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The Lenin Mausoleum with the embalmed Lenin inside displayed for public viewing which had been in place for decades provided an inevitable frame for the political ritual of the mourning for Stalin's death and his funeral. This section offers a brief overview of the birth of the concept of the Mausoleum and the history of the construction of the building. A number of signs appear to indicate that the embalming of Lenin was regarded as important not merely for the purposes of demonstrating, also with the preserved physical presence of Lenin's body, the continuity and perpetuity of the work created by him, the communist state. Many, for instance, Leonid Krasin, who was also head of the Committee Preserving the Immortal Memory of Lenin, literally believed that, with the advance of science, it would once be possible to physically revive Lenin. However, Lenin's wife, Krupskaya, and some other reputed Bolsheviks were expressly against the construction of the mausoleum, the embalming of Lenin's body and the thereby evolving mythical Lenin cult. This section shows the architectural plans submitted for the construction of the mausoleum, and the history and the process of the construction of the mausoleum which may still be viewed in Moscow.

"The slogan "He has not died and will never die" - which seems to echo the French Renaissance formula "Le roi est mort, vive le roi!" [The king is dead, long live the king!] - appeared in the newspaper Petrogradskaia pravda on 25 January."
Dickerman, p. 78.
The first Mausoleum, built in 1924.
Commemoration: first anniversary of Lenin's death.

"The ingenuity of the conceit lies in the complete identity of the body-as-politic and the body proper. The problematic itself is old: if power is identified with the life of a body, the death of the body is the death of power, unless the real is transformed into the symbolic.
Portraiture traditionally makes claims to providing a likeness, a copy faithful in some way to its subject. The preserved body of Lenin aims higher, offering the original itself."
Dickerman, p. 80.

"Leonid Krasin' funeral oration in 1921: `I am certain, that the time will come, when science will become all-powerful, and that it will be able to recreate a deceased organism. I am certain that the time will come when one will be able to use the elements of a person's life to recreate the physical person.`"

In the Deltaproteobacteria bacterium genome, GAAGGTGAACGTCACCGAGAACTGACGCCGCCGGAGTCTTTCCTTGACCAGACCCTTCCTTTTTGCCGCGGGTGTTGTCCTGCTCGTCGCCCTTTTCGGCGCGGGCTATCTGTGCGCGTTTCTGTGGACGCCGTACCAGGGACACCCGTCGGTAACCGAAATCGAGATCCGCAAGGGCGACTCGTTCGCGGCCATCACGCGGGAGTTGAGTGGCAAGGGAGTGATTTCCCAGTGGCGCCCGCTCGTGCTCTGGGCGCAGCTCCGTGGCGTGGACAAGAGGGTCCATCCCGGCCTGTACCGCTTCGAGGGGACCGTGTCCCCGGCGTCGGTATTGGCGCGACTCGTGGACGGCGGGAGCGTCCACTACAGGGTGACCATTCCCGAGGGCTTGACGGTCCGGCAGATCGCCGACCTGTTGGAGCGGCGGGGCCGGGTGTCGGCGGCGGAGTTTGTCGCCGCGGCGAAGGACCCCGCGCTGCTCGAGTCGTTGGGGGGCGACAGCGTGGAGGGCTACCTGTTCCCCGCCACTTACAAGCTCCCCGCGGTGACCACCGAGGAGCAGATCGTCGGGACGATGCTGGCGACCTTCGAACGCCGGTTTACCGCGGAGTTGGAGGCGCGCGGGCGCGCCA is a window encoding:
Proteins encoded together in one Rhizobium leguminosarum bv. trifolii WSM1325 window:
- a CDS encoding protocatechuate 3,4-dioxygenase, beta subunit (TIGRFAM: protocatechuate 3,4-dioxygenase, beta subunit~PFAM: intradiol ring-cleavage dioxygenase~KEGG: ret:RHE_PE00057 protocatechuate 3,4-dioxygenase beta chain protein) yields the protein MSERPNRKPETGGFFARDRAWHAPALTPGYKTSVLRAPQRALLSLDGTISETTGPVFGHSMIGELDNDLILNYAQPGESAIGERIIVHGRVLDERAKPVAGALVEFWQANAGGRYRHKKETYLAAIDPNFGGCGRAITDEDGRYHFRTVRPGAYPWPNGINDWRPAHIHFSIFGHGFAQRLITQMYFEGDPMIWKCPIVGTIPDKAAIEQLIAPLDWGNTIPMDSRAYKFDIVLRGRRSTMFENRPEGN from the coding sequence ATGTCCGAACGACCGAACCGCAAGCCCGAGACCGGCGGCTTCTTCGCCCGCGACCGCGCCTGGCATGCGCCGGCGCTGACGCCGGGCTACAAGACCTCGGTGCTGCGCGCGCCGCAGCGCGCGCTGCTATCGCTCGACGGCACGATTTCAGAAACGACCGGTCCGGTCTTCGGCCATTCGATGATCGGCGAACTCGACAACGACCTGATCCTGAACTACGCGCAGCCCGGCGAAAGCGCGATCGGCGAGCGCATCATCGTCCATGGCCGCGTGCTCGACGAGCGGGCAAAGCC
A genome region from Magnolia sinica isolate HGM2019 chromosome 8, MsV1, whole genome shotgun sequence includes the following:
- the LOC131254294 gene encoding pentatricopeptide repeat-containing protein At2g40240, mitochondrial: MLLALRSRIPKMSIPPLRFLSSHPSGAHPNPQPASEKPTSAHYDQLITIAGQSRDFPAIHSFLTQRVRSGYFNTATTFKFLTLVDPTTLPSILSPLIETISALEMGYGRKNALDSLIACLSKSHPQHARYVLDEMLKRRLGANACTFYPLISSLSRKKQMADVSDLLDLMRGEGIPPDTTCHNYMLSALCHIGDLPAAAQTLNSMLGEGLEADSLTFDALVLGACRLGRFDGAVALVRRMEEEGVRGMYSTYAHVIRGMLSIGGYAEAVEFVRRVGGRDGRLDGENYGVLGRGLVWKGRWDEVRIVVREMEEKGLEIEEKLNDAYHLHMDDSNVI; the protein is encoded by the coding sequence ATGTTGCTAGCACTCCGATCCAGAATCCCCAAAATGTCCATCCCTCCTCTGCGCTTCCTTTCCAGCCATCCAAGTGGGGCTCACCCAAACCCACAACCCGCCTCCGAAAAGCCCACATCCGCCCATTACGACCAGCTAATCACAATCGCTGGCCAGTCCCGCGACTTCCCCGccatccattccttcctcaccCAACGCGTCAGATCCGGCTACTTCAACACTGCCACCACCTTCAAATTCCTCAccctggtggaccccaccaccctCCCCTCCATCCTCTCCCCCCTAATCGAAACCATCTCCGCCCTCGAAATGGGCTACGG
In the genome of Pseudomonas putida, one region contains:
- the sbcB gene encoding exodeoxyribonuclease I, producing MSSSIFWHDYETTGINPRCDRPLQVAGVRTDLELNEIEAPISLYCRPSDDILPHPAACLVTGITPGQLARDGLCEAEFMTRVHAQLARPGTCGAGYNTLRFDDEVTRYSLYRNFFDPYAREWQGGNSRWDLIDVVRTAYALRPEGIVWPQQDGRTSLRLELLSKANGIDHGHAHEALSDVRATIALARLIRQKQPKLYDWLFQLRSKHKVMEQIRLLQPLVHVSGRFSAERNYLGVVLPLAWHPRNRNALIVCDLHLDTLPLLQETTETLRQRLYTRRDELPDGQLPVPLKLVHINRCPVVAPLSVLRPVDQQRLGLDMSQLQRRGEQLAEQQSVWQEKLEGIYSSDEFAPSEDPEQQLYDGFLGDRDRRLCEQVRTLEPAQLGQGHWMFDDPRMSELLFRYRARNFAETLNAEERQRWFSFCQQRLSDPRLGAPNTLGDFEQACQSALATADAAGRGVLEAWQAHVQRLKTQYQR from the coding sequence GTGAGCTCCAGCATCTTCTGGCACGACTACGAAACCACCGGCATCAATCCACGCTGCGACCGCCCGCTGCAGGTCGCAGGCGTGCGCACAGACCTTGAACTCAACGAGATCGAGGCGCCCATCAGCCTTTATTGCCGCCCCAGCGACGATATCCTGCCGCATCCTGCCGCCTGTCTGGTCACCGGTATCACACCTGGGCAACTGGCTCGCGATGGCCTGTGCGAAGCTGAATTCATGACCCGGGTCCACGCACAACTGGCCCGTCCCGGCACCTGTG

In.: Merridale, p. 192.

(Leonid Krasin was the leader of the Immortalizing Committee set up in January, 1924 that was in charge of organizing Lenin`s funeral, the embalming of Lenin`s body and the construction of the Lenin Mausoleum.)

"Comrades, workers and peasants! I have a great request to make of you: do not allow your grief for Ilich to express itself in the external veneration of his person. Do not build memorials to him, palaces named after him. (...) All of this meant so little to him in his lifetime..."
Krupskaia`s letter published in Pravda, January 29, 1924.

"The mere idea is inconceivable that we bury Vladimir Ilich`s body into the soil."
Zinoviev: Six Days That Russia Never Forget. Pravda, January 30, 1924.

Zinoviev was a member of the top leadership of the party, Lenin's old comrade who, unlike other prominent Bolshevik leaders - Bukharin, Trotsky, Kamenev - supported Stalin's (and Krasin's) idea of embalming Lenin.

"Vladimir Ilyich is eternal... How shall we honor his memory? How will we mark his grave? In architecture the cube is eternal. Everything proceeds from the cube, the entire range of architectural creation. Let the mausoleum, which we shall erect as a monument to Vladimir Ilyich, derive from a cube."
A.V. Shchusev, later architect of the Lenin Mausoleum, on a meeting of architects convened by Leonid Krasin on 23 January, 1924. Eventually, the 1925 competiton was declared unsuccesful due to the inadequacy of the proposed plans. Therefore, the Krasin-commission simply asked Shchusev to complete his wooden design in stone.

Preliminary designs for the interior of the mausoleum.
Preliminary designs for the interior of the mausoleum.
The construction work of the second mausoleum, 1925.
The second mausoleum, built of wood.
The final mausoleum, built of red marble in 1930.
Lenin, laying in the Mausoleum.

"To represent is to make the dead man come back as if he were present and living"
Marin, p. 5.


  • Leah Dickerman, Lenin in the Age of Mechanical Reproduction In: Disturbing Remains: Memory, History, and Crisis in the Twentieth Century, Edited by Michael S. Roth and Charles G. Salas, Published by the Getty Research Institute.
  • Catherine Merridale, Night of Stone - Death and Memory in Russia. Granta Books, London, 2000.
  • Louis Marin, Portrait of the King. University of Minnesota Press, Minneapolis 1988.

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